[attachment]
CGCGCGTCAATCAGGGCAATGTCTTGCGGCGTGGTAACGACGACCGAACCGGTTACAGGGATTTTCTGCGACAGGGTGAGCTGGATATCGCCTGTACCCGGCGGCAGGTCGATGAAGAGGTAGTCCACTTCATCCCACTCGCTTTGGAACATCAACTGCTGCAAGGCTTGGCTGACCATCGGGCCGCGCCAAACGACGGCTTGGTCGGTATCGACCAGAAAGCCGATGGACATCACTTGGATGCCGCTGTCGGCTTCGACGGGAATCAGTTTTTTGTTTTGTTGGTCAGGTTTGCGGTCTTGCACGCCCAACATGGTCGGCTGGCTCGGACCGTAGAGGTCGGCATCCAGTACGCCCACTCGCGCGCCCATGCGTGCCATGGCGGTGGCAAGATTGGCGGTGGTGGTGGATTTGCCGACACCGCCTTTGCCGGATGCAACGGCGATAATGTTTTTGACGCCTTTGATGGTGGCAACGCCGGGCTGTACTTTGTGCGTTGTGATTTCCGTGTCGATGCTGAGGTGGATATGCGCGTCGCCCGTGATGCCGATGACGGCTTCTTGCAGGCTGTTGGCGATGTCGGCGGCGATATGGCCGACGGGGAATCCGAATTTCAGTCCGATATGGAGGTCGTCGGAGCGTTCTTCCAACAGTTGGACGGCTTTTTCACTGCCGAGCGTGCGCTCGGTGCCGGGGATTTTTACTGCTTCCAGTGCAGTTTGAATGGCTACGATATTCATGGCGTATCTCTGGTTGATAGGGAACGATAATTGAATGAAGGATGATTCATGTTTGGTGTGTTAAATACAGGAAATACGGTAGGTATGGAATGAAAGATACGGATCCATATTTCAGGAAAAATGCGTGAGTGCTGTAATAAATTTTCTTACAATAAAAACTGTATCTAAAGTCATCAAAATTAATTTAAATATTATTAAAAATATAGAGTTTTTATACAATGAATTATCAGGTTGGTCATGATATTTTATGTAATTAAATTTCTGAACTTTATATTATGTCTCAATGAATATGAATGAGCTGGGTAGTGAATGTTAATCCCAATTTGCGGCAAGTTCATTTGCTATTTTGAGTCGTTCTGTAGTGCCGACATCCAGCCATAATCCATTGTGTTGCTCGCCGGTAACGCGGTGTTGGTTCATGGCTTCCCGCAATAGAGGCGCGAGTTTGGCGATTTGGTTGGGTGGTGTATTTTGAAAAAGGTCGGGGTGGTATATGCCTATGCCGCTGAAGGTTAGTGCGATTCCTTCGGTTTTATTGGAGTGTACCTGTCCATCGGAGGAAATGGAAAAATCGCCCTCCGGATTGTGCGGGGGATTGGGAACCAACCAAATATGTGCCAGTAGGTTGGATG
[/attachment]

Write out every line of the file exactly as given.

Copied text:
CGCGCGTCAATCAGGGCAATGTCTTGCGGCGTGGTAACGACGACCGAACCGGTTACAGGGATTTTCTGCGACAGGGTGAGCTGGATATCGCCTGTACCCGGCGGCAGGTCGATGAAGAGGTAGTCCACTTCATCCCACTCGCTTTGGAACATCAACTGCTGCAAGGCTTGGCTGACCATCGGGCCGCGCCAAACGACGGCTTGGTCGGTATCGACCAGAAAGCCGATGGACATCACTTGGATGCCGCTGTCGGCTTCGACGGGAATCAGTTTTTTGTTTTGTTGGTCAGGTTTGCGGTCTTGCACGCCCAACATGGTCGGCTGGCTCGGACCGTAGAGGTCGGCATCCAGTACGCCCACTCGCGCGCCCATGCGTGCCATGGCGGTGGCAAGATTGGCGGTGGTGGTGGATTTGCCGACACCGCCTTTGCCGGATGCAACGGCGATAATGTTTTTGACGCCTTTGATGGTGGCAACGCCGGGCTGTACTTTGTGCGTTGTGATTTCCGTGTCGATGCTGAGGTGGATATGCGCGTCGCCCGTGATGCCGATGACGGCTTCTTGCAGGCTGTTGGCGATGTCGGCGGCGATATGGCCGACGGGGAATCCGAATTTCAGTCCGATATGGAGGTCGTCGGAGCGTTCTTCCAACAGTTGGACGGCTTTTTCACTGCCGAGCGTGCGCTCGGTGCCGGGGATTTTTACTGCTTCCAGTGCAGTTTGAATGGCTACGATATTCATGGCGTATCTCTGGTTGATAGGGAACGATAATTGAATGAAGGATGATTCATGTTTGGTGTGTTAAATACAGGAAATACGGTAGGTATGGAATGAAAGATACGGATCCATATTTCAGGAAAAATGCGTGAGTGCTGTAATAAATTTTCTTACAATAAAAACTGTATCTAAAGTCATCAAAATTAATTTAAATATTATTAAAAATATAGAGTTTTTATACAATGAATTATCAGGTTGGTCATGATATTTTATGTAATTAAATTTCTGAACTTTATATTATGTCTCAATGAATATGAATGAGCTGGGTAGTGAATGTTAATCCCAATTTGCGGCAAGTTCATTTGCTATTTTGAGTCGTTCTGTAGTGCCGACATCCAGCCATAATCCATTGTGTTGCTCGCCGGTAACGCGGTGTTGGTTCATGGCTTCCCGCAATAGAGGCGCGAGTTTGGCGATTTGGTTGGGTGGTGTATTTTGAAAAAGGTCGGGGTGGTATATGCCTATGCCGCTGAAGGTTAGTGCGATTCCTTCGGTTTTATTGGAGTGTACCTGTCCATCGGAGGAAATGGAAAAATCGCCCTCCGGATTGTGCGGGGGATTGGGAACCAACCAAATATGTGCCAGTAGGTTGGATG